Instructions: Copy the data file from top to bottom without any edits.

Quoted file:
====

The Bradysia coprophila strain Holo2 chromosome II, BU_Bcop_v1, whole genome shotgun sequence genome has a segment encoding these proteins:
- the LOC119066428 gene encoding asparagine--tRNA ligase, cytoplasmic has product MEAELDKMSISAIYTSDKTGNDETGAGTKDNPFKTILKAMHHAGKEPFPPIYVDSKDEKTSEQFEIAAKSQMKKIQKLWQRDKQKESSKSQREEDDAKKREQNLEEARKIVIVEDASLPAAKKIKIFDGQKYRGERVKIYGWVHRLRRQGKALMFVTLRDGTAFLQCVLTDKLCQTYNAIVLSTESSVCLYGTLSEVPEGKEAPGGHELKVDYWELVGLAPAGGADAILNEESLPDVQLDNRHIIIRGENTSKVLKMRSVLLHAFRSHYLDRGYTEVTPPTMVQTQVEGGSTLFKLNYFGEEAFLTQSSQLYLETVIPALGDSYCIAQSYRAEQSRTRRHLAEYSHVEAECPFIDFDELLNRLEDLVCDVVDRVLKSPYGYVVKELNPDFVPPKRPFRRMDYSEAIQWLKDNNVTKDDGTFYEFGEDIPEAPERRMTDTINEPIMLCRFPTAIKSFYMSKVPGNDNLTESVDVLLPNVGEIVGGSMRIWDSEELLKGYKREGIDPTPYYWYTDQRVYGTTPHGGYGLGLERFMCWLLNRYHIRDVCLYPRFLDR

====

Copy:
The Bradysia coprophila strain Holo2 chromosome II, BU_Bcop_v1, whole genome shotgun sequence genome has a segment encoding these proteins:
- the LOC119066428 gene encoding asparagine--tRNA ligase, cytoplasmic has product MEAELDKMSISAIYTSDKTGNDETGAGTKDNPFKTILKAMHHAGKEPFPPIYVDSKDEKTSEQFEIAAKSQMKKIQKLWQRDKQKESSKSQREEDDAKKREQNLEEARKIVIVEDASLPAAKKIKIFDGQKYRGERVKIYGWVHRLRRQGKALMFVTLRDGTAFLQCVLTDKLCQTYNAIVLSTESSVCLYGTLSEVPEGKEAPGGHELKVDYWELVGLAPAGGADAILNEESLPDVQLDNRHIIIRGENTSKVLKMRSVLLHAFRSHYLDRGYTEVTPPTMVQTQVEGGSTLFKLNYFGEEAFLTQSSQLYLETVIPALGDSYCIAQSYRAEQSRTRRHLAEYSHVEAECPFIDFDELLNRLEDLVCDVVDRVLKSPYGYVVKELNPDFVPPKRPFRRMDYSEAIQWLKDNNVTKDDGTFYEFGEDIPEAPERRMTDTINEPIMLCRFPTAIKSFYMSKVPGNDNLTESVDVLLPNVGEIVGGSMRIWDSEELLKGYKREGIDPTPYYWYTDQRVYGTTPHGGYGLGLERFMCWLLNRYHIRDVCLYPRFLDR